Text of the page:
Engineer more, faster
Mark T. Hoske, editor in chief
-Photos of NIWeek demos
-Graphics to help illustrate
-More products, applications
Higher efficiency can get an engineer’s attention, especially where improved operations intersect with more effective personal workflow. In the 2009 Mind of the Engineer survey by Reed Business Information, 66% of engineers said that doing more with less would be the most significant change in their jobs in the next two years.
Citing that statistic, Arun Veeramani, LabView product manager at National Instruments, talked to Control Engineering about how the new edition of the company’s software and the NIweek conference, Aug. 4-6, lead to higher personal and production efficiency. Distributed intelligence, parallel computing, advanced control, and digital prototyping are among tasks addressed by more than 100 new or improved features in LabView 2009 graphical design and control software, says Veeramani.
“Knowing LabView, one engineer with one tool can do what a group of engineers can do with fragmented tools,” he adds.
Distributed intelligence designs , with local sensors, logic, and actuators, are helped significantly by wireless technology, since cutting wires cuts costs and enables a large channel count over large areas. Wireless connections into hazardous areas can lower risk to personnel, reducing the need to put people near hazards. Engineers can use LabView and NI’s Wireless Sensor Network platform to drag and drop I/O points for more efficient setup.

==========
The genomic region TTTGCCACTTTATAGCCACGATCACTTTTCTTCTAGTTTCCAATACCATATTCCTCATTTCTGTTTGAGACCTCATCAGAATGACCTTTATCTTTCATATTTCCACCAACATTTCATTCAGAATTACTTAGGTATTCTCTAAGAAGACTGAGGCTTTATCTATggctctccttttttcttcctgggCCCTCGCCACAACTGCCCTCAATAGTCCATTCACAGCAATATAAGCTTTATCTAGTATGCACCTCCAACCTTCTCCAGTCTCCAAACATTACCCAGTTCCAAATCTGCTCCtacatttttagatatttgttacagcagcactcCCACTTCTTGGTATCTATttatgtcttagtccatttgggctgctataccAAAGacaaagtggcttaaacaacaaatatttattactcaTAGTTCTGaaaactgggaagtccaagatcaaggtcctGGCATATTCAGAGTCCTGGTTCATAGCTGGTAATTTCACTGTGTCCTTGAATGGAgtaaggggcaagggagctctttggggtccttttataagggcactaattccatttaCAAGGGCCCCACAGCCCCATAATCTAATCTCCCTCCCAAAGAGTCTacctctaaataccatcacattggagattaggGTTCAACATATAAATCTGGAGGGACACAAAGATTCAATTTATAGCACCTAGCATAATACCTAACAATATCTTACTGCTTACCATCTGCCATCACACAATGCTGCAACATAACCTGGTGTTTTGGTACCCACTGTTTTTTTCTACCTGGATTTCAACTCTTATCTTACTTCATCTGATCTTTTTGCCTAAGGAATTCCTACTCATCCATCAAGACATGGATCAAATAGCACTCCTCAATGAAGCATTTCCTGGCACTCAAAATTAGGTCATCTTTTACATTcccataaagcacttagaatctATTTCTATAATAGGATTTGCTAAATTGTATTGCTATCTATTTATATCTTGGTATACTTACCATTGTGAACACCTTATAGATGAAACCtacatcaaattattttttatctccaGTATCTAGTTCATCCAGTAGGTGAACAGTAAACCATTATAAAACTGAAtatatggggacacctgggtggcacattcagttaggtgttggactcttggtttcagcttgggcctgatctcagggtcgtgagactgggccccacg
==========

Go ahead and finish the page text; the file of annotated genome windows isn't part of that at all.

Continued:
Parallel computing via a field programmable gate array (FPGA) puts faster processing closer to the I/O connections, allowing the system to return information to another controller or the network, rather than just data. Taking advantage of dual- and multicore processors, the NI Real-Time Hypervisor partitions I/Os, shares some CPU and RAM elements, and runs two or more operating systems in one computer.
Advanced control : Optimized control algorithms have new real-time math capabilities, allowing high-speed PID and custom, text-based algorithms to be deployed to real-time systems for machine control, says Veeramani. MathScript support eases the transition from design to deployment.
Digital prototypes : In cooperation with Dassault Systemes SolidWorks, NI tools visualize and simulate operating machines and their control code, allowing faster component selection for the designed motion control task. That puts the physical prototype much closer to the finished product, minimizing risk and speeding time to market.
Doing more with less requires investment. NI’s R&D budget consistently exceeds 15% of revenue, and NIWeek showcases resulting innovations. Thunderous NIweek applause during product demos and discussions shows how National Instruments gets inside the mind of the engineer—which can even make non-customers think again.